A Dark Sky for Cloud Computing


The message I got when I logged in to Twhirl today – another cloud computing outage. With all the hype around Cloud Computing right now, the darling of the genre is having issues, and not for the first time. As ever, I don’t point this out to have a pop at Amazon as frankly I love the pro-bono work they’re doing to raise awareness and use of this new computing approach. Being top of the pile comes with downsides though and one of them is when this happens, people notice and you make it to the top of Techmeme pretty quickly.

GigaOm talks about the S3 Outage Highlights Fragility of Web Services and Loic who owns Twhirl weighs in too. As always, Richard McManus and the RWW guys have some of the most insightful coverage.

People talk of this stuff as Utility Computing but right now it’s not – imagine how pissed off you’d be if your electricity or water supply went down for 6 hours or more. The big shift is ahead for the industry but not without the following

  • some big names will lose along the way – or get eaten up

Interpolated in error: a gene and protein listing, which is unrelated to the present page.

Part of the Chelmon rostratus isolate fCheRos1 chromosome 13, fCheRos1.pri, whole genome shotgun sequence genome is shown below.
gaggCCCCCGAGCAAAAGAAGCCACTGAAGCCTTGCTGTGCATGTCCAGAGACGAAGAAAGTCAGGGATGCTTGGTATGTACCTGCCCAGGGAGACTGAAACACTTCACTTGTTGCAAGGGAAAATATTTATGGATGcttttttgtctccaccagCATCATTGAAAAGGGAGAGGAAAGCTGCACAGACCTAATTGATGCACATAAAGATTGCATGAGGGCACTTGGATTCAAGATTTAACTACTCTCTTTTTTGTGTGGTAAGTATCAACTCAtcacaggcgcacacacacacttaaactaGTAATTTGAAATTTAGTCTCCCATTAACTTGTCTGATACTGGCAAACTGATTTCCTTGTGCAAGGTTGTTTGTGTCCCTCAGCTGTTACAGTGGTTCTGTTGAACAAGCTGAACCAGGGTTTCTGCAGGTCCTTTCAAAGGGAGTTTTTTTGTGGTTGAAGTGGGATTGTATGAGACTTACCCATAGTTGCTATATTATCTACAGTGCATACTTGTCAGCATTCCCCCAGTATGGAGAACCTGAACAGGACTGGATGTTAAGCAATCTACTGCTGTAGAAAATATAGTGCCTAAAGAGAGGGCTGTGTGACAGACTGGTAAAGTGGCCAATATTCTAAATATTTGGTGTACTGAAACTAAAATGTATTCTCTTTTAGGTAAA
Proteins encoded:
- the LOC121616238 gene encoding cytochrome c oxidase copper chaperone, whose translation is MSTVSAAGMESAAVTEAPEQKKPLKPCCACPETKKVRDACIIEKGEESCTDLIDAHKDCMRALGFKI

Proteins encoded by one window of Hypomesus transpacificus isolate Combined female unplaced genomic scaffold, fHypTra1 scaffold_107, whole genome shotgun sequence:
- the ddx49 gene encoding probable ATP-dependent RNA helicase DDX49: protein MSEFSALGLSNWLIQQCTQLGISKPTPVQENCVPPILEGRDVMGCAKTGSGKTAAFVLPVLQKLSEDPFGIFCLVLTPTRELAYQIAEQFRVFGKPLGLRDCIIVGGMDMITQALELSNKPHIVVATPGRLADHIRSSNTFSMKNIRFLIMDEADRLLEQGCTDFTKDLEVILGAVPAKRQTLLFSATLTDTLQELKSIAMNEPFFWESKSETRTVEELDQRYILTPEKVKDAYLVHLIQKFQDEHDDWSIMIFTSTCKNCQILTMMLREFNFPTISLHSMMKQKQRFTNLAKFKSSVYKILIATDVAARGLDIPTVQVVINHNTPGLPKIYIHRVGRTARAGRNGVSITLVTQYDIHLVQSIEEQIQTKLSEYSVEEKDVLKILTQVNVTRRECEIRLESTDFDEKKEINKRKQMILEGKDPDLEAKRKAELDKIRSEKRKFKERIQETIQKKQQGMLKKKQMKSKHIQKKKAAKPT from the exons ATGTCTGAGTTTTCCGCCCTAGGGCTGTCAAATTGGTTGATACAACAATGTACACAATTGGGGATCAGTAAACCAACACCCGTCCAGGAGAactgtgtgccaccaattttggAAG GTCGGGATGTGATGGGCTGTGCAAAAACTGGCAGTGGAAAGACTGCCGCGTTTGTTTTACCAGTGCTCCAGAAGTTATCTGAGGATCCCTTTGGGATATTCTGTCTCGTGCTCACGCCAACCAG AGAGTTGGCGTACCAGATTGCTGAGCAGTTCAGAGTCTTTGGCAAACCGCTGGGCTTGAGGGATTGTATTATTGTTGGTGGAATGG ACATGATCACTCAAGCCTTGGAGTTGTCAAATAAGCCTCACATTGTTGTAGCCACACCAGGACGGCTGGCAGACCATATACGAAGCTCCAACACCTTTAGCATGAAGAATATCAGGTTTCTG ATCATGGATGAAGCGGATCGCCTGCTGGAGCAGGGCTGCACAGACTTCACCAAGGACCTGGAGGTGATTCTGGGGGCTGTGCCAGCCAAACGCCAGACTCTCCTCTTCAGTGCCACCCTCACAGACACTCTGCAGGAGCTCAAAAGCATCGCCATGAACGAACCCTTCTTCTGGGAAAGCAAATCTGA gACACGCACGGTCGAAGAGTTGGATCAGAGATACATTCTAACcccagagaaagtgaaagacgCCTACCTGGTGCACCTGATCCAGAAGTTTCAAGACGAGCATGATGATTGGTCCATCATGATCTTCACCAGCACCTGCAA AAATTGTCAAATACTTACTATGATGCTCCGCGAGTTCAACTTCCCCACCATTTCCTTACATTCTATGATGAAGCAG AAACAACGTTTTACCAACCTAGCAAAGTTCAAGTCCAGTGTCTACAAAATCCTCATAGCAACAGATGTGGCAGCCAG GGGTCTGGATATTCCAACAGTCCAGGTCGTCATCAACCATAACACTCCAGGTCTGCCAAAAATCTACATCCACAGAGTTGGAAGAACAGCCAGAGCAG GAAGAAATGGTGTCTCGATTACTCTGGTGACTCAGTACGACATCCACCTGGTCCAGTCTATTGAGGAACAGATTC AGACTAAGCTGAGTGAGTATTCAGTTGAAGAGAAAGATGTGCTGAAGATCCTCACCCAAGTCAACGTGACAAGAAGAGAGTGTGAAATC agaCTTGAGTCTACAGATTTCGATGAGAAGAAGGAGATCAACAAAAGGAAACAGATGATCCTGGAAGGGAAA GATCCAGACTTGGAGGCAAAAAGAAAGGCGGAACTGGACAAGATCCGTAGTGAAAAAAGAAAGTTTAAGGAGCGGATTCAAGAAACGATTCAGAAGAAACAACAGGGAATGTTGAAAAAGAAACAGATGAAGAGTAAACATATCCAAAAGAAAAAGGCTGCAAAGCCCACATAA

• lawsuits will happen as SLA’s are promised and not met
  • the backlash as cloud computing goes over the hype curve is inevitable
  • a few small players will make big, big investments that are needed to make the cloud work
Comments (4)
  1. Michael Entwhistle says:

    I think its been overblown. I work in London and there was a power outage in most of Soho about 18 months ago so its not like there isn’t precedent in utilities.

  2. Don’t hosting companies only offer a guaranteed uptime of 99% for a reason?

    Cloud computing is no different. Systems are put in place to minimise the disruption of a site going down so why should the applications we use for worl be any different?

  3. By Dan D. Gutierrez

    CEO of HostedDatabase.com

    We launched the web’s first web-hosted database offering in the SaaS space back in 1999 under the name eCriteria.net (recently re-launched as HostedDatabase.com). In the nearly 10 years we’ve been serving customers, our SLA has never been breached. Back in 1999, SaaS (or ASP as it was called then) was pre-mature because most products didn’t take their SLAs seriously. We knew the SLA would make or break our business, so it was number one on our priority list and it remains top of the heap today.

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